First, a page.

Last week, the Ecotech Institute was visited by representatives of the Denver Green Roof Initiative, a grassroots campaign comprised of volunteers who seek to address climate change on a local level.
Launched in early 2017, the initiative proposes partially covering the roofs of large buildings with either solar panels or vegetation. The proposed new building code would apply only to buildings in the Denver area with rooftops of 25,000 sq. ft. or larger.
The activists’ goal is to change Denver’s status as the 11th-worst city in the nation for air quality and the third-largest urban “heat island” behind only Las Vegas and Albuquerque, according to a 2014 study by Climate Central. The “heat island” effect is created when an urban center becomes significantly warmer than the surrounding areas due to the heat radiating from the city’s rooftops and pavement.
Placing vegetation and/or solar panels on a rooftop helps reduce its exposure direct sunlight and increase the overall energy efficiency of the building. Green roofs also help improve air quality, reduce rainwater runoff, and provide additional habitat for plant pollinators and other insects.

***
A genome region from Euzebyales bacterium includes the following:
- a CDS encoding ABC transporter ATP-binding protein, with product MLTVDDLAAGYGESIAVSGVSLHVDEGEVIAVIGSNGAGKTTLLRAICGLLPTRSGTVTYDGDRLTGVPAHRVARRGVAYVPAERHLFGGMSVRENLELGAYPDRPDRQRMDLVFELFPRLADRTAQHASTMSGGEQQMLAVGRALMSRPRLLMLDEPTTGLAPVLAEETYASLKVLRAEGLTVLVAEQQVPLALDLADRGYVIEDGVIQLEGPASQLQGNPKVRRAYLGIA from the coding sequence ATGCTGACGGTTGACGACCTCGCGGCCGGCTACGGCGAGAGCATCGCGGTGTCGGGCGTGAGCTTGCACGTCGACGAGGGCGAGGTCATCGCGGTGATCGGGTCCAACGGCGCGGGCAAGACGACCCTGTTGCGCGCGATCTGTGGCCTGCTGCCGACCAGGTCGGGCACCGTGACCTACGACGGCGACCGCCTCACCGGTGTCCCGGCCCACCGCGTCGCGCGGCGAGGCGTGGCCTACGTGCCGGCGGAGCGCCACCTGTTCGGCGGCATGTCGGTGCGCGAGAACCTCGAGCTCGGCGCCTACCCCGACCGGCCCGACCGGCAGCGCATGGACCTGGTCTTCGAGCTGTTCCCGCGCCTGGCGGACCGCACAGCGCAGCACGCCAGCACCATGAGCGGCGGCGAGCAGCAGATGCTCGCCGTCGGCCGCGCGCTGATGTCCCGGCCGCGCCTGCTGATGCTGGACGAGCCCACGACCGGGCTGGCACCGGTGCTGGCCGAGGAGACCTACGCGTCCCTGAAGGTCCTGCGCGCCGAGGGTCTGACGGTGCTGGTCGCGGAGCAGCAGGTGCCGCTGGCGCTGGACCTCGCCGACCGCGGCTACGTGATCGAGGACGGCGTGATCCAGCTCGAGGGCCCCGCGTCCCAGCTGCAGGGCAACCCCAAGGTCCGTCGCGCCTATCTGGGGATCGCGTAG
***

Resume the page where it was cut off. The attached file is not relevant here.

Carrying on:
Also known as Initiative 300, the Denver Green Roof campaign’s proposal will be put up for a public vote on the Denver County, Nov. 7, 2017 ballot.
“It was great meeting with the folks from the Denver Green Roof Initiative and giving them a tour of the Ecotech Institute campus,” says Chris Gorrie, Ecotech Institute Campus President. “As a school dedicated to renewable energy education, we were also excited to learn more about the initiative’s proposal to put solar panels and garden areas on large buildings across Denver.”